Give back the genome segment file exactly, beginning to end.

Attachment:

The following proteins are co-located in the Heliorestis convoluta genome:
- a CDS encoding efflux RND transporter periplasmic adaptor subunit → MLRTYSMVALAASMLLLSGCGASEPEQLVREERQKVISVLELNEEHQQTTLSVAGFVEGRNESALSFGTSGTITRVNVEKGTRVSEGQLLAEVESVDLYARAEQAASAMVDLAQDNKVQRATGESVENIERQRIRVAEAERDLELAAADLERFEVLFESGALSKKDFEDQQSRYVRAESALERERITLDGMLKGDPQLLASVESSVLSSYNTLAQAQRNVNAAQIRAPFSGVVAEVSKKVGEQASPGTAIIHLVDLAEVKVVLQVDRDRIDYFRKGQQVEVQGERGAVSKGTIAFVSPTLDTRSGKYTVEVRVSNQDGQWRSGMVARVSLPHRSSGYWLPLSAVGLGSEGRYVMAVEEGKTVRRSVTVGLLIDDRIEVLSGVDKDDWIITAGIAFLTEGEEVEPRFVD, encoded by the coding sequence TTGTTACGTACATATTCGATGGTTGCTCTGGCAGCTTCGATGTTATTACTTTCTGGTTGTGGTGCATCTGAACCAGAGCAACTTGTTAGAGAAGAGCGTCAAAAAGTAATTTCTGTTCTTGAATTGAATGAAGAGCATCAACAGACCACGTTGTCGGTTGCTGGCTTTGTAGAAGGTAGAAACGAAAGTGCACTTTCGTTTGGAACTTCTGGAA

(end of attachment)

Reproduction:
The following proteins are co-located in the Heliorestis convoluta genome:
- a CDS encoding efflux RND transporter periplasmic adaptor subunit → MLRTYSMVALAASMLLLSGCGASEPEQLVREERQKVISVLELNEEHQQTTLSVAGFVEGRNESALSFGTSGTITRVNVEKGTRVSEGQLLAEVESVDLYARAEQAASAMVDLAQDNKVQRATGESVENIERQRIRVAEAERDLELAAADLERFEVLFESGALSKKDFEDQQSRYVRAESALERERITLDGMLKGDPQLLASVESSVLSSYNTLAQAQRNVNAAQIRAPFSGVVAEVSKKVGEQASPGTAIIHLVDLAEVKVVLQVDRDRIDYFRKGQQVEVQGERGAVSKGTIAFVSPTLDTRSGKYTVEVRVSNQDGQWRSGMVARVSLPHRSSGYWLPLSAVGLGSEGRYVMAVEEGKTVRRSVTVGLLIDDRIEVLSGVDKDDWIITAGIAFLTEGEEVEPRFVD, encoded by the coding sequence TTGTTACGTACATATTCGATGGTTGCTCTGGCAGCTTCGATGTTATTACTTTCTGGTTGTGGTGCATCTGAACCAGAGCAACTTGTTAGAGAAGAGCGTCAAAAAGTAATTTCTGTTCTTGAATTGAATGAAGAGCATCAACAGACCACGTTGTCGGTTGCTGGCTTTGTAGAAGGTAGAAACGAAAGTGCACTTTCGTTTGGAACTTCTGGAA